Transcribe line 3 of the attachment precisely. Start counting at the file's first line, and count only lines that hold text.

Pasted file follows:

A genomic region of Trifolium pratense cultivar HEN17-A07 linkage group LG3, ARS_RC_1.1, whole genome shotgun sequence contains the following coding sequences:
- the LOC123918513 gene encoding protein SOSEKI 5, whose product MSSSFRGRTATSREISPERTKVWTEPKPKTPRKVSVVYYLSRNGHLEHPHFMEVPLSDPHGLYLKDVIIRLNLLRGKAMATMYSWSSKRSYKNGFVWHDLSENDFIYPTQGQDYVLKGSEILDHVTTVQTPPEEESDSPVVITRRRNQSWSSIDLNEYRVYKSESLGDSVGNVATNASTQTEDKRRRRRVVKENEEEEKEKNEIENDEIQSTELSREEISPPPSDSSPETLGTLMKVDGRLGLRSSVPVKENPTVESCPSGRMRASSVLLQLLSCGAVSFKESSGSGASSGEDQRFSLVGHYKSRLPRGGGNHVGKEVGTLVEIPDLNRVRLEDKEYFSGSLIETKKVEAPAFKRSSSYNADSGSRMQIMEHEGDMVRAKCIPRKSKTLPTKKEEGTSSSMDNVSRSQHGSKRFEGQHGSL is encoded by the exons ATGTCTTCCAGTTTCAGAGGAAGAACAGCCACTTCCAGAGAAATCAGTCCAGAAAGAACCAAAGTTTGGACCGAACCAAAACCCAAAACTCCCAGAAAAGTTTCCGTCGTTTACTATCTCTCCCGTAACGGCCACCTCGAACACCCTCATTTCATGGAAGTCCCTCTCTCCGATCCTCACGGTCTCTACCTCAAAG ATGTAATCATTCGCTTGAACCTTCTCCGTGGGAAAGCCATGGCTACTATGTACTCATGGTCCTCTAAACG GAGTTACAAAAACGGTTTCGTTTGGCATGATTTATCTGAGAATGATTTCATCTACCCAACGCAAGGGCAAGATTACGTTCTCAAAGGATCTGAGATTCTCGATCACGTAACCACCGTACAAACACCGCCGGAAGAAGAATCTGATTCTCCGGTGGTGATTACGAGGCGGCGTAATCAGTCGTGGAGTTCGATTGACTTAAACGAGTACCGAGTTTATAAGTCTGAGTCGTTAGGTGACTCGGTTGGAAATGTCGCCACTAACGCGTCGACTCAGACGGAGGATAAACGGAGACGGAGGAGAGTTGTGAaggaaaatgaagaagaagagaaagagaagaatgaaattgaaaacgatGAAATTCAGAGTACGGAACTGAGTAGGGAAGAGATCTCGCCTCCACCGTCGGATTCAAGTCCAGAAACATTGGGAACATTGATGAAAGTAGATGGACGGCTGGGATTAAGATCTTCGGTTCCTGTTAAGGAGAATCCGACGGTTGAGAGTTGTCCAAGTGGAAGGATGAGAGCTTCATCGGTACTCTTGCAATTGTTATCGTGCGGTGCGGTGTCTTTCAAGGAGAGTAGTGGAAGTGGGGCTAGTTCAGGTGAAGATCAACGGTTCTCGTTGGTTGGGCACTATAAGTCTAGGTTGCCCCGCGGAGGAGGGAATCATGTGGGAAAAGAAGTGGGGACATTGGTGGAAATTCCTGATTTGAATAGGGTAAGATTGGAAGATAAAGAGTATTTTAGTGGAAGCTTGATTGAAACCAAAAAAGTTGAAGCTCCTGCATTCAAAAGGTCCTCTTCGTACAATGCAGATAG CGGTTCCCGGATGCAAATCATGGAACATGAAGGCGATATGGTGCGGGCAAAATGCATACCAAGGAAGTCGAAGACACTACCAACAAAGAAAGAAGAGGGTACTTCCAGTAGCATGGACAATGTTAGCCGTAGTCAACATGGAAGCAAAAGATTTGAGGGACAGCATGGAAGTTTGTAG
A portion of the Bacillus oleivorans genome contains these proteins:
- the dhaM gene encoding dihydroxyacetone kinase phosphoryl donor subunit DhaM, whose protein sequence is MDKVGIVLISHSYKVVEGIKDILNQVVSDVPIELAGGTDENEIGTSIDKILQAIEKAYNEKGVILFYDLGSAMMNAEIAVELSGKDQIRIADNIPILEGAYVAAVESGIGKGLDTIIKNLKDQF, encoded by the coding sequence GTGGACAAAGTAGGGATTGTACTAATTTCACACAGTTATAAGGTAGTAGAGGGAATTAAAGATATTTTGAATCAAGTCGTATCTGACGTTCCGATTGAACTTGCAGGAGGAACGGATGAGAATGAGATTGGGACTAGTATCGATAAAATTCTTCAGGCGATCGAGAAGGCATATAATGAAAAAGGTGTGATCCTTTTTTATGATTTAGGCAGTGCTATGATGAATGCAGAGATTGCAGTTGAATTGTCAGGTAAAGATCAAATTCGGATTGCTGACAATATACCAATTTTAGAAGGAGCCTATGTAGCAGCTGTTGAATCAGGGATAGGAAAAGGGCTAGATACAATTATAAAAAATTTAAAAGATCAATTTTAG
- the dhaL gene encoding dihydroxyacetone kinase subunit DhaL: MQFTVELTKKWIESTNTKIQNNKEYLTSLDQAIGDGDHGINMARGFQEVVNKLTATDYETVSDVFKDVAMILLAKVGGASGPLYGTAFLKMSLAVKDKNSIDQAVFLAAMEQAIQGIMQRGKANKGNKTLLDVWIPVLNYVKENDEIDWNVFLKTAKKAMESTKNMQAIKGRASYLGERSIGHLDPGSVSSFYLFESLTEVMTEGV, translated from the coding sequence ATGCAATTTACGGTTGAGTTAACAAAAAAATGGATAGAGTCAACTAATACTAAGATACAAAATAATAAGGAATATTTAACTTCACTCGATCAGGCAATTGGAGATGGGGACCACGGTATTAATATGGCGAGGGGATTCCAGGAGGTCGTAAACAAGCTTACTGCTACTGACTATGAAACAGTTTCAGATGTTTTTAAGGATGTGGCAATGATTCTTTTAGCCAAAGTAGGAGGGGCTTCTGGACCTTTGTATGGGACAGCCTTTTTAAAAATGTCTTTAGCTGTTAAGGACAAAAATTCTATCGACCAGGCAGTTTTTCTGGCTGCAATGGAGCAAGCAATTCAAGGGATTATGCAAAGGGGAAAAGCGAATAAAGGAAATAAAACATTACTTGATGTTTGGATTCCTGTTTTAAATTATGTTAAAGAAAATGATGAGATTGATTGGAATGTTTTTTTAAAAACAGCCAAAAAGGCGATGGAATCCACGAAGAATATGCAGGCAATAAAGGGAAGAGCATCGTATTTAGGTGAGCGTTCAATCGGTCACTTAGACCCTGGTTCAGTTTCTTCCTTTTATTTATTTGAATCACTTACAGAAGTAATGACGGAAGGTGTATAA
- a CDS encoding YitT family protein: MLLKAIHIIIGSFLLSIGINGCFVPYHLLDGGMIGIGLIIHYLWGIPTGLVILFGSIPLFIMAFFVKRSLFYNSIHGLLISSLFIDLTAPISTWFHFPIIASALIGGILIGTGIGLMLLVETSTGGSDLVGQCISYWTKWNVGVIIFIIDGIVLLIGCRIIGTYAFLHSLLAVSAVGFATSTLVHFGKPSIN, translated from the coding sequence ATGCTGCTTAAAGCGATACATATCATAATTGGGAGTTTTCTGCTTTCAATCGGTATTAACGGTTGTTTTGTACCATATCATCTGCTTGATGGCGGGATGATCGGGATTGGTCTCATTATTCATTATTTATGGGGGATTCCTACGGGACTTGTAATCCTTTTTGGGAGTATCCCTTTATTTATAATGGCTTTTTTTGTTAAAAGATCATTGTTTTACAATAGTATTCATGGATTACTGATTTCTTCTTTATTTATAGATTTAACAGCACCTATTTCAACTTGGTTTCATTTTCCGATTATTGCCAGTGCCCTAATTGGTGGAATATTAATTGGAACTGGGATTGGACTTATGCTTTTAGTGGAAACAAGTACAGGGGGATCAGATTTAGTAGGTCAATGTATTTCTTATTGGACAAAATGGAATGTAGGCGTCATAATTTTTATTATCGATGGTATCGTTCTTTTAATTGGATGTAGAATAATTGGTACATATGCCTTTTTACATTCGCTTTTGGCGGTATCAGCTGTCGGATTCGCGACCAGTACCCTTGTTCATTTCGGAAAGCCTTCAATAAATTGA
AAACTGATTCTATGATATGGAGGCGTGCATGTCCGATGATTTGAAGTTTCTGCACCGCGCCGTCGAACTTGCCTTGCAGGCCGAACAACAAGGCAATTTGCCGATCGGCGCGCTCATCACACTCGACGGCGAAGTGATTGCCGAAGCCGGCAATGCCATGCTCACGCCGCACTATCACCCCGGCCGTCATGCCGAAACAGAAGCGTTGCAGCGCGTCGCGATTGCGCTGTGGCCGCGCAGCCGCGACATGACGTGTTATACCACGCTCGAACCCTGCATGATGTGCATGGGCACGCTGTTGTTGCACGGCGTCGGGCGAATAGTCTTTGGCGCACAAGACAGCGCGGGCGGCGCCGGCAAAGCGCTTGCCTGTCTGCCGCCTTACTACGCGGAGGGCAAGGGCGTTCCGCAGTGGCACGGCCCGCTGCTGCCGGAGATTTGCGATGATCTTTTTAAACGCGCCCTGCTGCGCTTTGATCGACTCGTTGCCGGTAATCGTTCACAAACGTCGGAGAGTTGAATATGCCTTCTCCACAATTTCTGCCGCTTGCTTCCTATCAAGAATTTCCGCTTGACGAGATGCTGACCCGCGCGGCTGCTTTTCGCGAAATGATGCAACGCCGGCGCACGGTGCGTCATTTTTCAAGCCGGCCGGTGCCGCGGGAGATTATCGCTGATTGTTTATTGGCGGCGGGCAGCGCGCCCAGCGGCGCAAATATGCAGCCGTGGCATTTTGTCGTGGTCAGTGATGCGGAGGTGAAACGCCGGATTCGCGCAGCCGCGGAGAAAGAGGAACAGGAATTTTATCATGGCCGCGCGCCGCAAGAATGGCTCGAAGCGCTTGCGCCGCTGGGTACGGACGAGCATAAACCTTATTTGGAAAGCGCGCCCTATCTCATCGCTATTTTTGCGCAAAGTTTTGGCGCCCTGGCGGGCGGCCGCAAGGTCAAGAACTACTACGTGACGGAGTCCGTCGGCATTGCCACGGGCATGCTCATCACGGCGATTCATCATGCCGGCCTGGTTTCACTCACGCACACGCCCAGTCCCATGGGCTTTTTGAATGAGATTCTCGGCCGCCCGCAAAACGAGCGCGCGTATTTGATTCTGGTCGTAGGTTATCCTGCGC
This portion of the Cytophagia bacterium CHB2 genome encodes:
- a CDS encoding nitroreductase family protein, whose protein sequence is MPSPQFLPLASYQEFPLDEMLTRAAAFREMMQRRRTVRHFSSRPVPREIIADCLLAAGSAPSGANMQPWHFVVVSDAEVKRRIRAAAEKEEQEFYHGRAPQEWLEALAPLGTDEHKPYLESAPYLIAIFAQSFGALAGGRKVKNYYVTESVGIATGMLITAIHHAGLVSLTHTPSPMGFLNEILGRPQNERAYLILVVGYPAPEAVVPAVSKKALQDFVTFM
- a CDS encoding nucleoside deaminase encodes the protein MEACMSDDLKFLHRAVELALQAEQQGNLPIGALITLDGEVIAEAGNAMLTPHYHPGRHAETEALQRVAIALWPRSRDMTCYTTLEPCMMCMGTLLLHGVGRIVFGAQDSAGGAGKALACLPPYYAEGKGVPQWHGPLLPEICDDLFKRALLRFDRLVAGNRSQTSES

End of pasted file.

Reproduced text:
A portion of the Bacillus oleivorans genome contains these proteins: